20 years ago, Jacques Villeneuve had a shot at winning the championship – though there was one man that stood in his way, Michael Schumacher.
At the time, Schumacher had built a reputation for being a “dirty” driver, wrecking people at times to accomplish what he needed to do. However, Villeneuve wasn’t set to give up, ready to face the challenge head-on. Even after being disqualified in the second last race of the year, the never give up attitude didn’t sway. Instead, a new strategy was set in place to make it happen.
Beginning a week before the finale, Villeneuve used the media to his advantage, telling every reporter in his sight how Schumacher had won his previous championships, and the fact he was a dirty driver – all to put pressure on the FIA to say something.
“It worked as they said before the race if anyone did anything, they’d be disqualified,” he said. “That made a big effect because when I went for the move, he didn’t expect it. Instead of putting me into the wall like other drivers, he was surprised I was there and reacted badly. I remember driving by the next lap and seeing him standing on the wall, looking angry. He wasn’t believing that could’ve happened. I can still see his face and the sweat – he didn’t sweat, except for that day.
“Even after that, I was very lucky. I slowed down because I was worried about the car being broken – and it was a good thing as the battery was only holding on by cables. If I had not won, I don’t think they would’ve disqualified Michael for the championship as he was second anyway. But, it all turned out good and ended up being a fairy tale.”
Everything came together at the moment, and Villeneuve walked away as the 1997 Formula 1 Champion, the only Canadian to accomplish the feat.
“It was the combination of a career,” he told POPULAR SPEED. “It’s what I’d worked all my life to do all season, and because being the underdog coming from behind, it made it more special. I wasn’t supposed to as I was disqualified the previous race. Everything was put in place so Ferrari could win again and we beat the establishment. We beat what was written, and that’s what made it special.”
It’s a moment which Villeneuve can recall clearly, and feels it will always be stuck in his mind forever as when “anything big happens, you remember.”
“When it is given to you on a platter, you forget – but the way it happened, it’s memorable,” he added. “That kind of victory was the reason I was racing. Winning races and championships were great, but outsmarting someone on the track is what makes racing very special.”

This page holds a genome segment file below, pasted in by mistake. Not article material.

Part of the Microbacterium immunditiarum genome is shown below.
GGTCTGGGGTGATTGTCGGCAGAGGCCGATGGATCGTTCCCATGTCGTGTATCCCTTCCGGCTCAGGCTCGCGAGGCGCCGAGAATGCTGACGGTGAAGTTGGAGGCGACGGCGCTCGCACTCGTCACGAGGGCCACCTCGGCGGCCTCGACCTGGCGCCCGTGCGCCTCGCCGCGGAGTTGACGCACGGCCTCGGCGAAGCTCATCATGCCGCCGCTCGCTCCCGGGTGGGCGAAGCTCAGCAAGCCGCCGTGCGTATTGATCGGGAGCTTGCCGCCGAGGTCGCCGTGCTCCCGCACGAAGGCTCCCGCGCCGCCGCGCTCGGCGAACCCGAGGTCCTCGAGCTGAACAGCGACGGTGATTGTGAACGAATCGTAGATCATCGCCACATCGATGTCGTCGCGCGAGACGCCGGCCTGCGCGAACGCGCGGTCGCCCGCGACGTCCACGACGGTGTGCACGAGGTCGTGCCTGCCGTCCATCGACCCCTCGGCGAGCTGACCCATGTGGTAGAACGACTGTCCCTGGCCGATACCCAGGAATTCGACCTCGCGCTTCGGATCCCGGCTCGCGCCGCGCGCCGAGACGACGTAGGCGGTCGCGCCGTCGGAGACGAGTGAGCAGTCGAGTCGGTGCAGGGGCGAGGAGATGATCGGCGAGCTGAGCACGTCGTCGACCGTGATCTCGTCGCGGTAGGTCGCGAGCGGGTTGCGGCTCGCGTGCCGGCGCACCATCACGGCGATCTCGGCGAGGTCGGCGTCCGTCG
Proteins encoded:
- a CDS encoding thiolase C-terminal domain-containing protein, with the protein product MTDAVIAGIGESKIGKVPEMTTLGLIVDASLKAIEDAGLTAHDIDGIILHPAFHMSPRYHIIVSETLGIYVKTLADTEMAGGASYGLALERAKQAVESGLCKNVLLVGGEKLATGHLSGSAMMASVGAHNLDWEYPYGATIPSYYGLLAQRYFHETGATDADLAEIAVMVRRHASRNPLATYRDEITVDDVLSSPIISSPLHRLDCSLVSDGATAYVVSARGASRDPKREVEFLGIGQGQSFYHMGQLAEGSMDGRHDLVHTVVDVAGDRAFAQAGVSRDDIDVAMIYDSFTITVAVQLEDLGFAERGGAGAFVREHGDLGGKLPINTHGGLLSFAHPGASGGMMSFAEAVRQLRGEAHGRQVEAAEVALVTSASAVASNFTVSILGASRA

Beyond the championship, Villeneuve also had plenty of other successful moments in racing, including five CART wins with a championship in 1995. He also built a fan following through the years, noting they “were just crazy and amazing,” noting how passionate Canadian fans are about racing.
It’s a passion he hopes is shown this year with Canadian Lance Stroll set to embark on his rookie campaign in Formula 1 as the country celebrates their 50th year of Formula 1 racing in Canada.
“It’s exciting for Canada,” he said. “He’s very talented and won everywhere he’s been, which is good. He’s very passionate and educated and intelligent, so the ingredients are there. He still needs to build his make-up as he’s only 18 and it’s still happening. For the first year, I think he’ll race mid-pack, so we’ll see how it evolves.”
Despite the success he’s had in Formula One in the past years, the positive sentiments don’t remain in how the sport has changed since then.
“If I wasn’t already a fan because I have been my whole life, I’d find it difficult to be a fan,” he said. “I want Gladiators in the same way that you watch motorbike racing or downhill racing. When you watch a guy win, you see they put it on the line, show all their passion, and think that you couldn’t do it. With that said, I wouldn’t become a fan.”
While the series has made recent rule changes to make things better, Villeneuve isn’t sure if they’re enough.
“It should make it slightly more physical to drive, but it’s still the same technology,” he said. “It’ still the same complex engines. The tires will still overheat, and the pressures will go, and the drivers won’t be able to be aggressive on it. So that has not changed. It just means they’ll be more cornering speed, more physical, more fun.”
It’s why if he were in charge of the series, he’d get rid of the “politically correct” engines, instead putting big engines back in the cars, and “let the races go at it.”
“I’d remove all these asphalt run-off areas and make it back what racing is supposed to be – gladiators, fighting at the edge of your seat. When the overtaking happens, it is tough and well thought-out,” he said.
The Williams F1 car driven by Villeneuve at the 1997 European Grand Prix in Spain to the championship is currently on display at the Canadian International Auto Show as part of the “50 Years of Grand Prix Racing” exhibit. The show takes place from February 17 to February 26 at the Metro Toronto Convention Center. Details surrounding the show can be found at http://www.autoshow.ca.
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